Nov 16  Thu  Callum Reader (Sheffield)  Topology Seminar  
16:00  Optimal Transport from Enriched Categories  
Hicks Seminar Room J11  
Abstract: Imagine we have a metric space whose points we think of as warehouses, and whose distances give the cost of moving a unit of stock. Now imagine we have two probability distributions that tell us how much stock is in each warehouse. A classical problem from optimal transport theory asks: how we might rearrange one distribution into another with minimal cost? The 'minimal cost' in this scenario defines a metric on the space of all probability measures, this metric is called earthmover's distance. Now instead of a metric space imagine we have a category enriched over the extended nonnegative reals. As Lawvere points out, these enriched categories can be thought of as generalised metric spaces. We show that from this perspective, probability measures might be thought of as functors and the natural transformation object that exists between them is actually equal to the earthmover's distance. What's more, we show that, when we take consider subprobability measures  that is, measures with total mass less than one  the natural transformation object improves on the earthmover's distance and can be intuited as the 'minimal cost of meeting demand'.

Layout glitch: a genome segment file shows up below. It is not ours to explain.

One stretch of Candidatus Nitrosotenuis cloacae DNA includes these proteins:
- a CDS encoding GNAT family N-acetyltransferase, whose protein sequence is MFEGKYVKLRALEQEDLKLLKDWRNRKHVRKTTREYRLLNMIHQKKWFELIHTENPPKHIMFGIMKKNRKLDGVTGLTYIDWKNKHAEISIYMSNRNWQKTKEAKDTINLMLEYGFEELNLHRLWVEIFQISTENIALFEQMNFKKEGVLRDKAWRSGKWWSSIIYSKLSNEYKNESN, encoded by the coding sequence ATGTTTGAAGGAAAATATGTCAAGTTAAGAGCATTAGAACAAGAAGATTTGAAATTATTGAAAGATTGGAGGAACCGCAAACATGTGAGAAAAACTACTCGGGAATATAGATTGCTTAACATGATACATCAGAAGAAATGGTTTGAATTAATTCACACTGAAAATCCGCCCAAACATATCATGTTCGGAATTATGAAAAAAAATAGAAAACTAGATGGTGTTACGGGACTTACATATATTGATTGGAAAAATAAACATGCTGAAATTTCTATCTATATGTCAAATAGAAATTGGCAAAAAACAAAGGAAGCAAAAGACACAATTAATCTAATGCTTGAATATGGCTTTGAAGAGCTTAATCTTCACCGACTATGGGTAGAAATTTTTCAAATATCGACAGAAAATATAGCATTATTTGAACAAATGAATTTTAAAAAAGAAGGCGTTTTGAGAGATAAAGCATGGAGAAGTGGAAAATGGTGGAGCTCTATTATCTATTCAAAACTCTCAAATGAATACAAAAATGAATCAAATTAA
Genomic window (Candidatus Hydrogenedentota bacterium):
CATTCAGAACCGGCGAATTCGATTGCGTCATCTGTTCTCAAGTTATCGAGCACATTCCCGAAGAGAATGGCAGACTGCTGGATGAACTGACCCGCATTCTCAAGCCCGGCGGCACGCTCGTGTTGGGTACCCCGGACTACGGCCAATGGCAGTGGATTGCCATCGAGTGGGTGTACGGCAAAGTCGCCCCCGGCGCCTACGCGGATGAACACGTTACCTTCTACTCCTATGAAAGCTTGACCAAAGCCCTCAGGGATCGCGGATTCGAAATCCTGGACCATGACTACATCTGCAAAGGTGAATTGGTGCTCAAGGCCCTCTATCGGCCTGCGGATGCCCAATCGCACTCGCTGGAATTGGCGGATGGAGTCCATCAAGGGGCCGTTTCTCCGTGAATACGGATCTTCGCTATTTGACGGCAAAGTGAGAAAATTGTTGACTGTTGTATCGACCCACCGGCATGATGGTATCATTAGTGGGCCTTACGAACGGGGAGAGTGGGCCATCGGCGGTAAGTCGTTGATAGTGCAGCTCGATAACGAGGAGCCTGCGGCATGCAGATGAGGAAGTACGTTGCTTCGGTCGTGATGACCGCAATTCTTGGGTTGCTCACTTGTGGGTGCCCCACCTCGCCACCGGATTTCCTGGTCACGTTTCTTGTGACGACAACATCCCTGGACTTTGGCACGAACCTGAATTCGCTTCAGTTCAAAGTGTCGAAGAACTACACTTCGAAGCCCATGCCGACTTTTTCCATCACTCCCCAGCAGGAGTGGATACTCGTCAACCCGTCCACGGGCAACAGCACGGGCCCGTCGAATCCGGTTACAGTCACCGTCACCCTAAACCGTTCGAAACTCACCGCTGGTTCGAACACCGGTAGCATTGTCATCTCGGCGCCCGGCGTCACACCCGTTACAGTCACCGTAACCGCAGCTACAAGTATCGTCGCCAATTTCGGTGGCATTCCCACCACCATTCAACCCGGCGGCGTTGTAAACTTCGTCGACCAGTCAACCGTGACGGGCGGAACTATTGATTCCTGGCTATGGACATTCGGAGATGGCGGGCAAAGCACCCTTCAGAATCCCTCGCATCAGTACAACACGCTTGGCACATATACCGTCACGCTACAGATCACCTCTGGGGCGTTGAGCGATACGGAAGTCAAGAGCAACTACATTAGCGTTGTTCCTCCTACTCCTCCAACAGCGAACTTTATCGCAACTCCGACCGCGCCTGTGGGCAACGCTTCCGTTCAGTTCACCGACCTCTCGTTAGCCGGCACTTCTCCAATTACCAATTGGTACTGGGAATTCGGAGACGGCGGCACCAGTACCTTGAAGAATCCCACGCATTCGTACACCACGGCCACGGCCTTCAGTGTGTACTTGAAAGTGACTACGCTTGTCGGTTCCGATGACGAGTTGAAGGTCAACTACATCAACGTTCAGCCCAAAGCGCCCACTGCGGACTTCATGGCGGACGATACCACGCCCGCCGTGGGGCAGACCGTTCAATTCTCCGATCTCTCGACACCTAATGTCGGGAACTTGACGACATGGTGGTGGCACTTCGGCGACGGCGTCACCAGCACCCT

Nov 23  Thu  Yuqing Shi (MPIM Bonn)  Topology Seminar  
16:00  Costabilisation of telescopic spectral Lie algebras  
Hicks Seminar Room J11  
Abstract: One can think of the stabilisation of an ∞category as the ∞category of objects that admit infinite deloopings. For example, the ∞category of spectra is the stabilisation of the ∞category of homotopy types. Costabilisation is the opposite notion of stabilisation, where we are interested in objects that allow infinite desuspensions. It is easy to see that the costabilisation of the ∞category of homotopy types is trivial. Fix a prime number p. In this talk I will show that the costablisation of the ∞category of T(h)local spectral Lie algebras is equivalent to the ∞category of T(h)local spectra, where T(h) denotes a plocal telescope spectrum of height h. A key ingredient of the proof is to relate spectral Lie algebras to (spectral) Eₙ algebras via Koszul duality. 



Nov 30  Thu  Fiona Torzewska (Bristol)  Topology Seminar  
16:00  Motion groupoids  
Hicks Seminar Room J11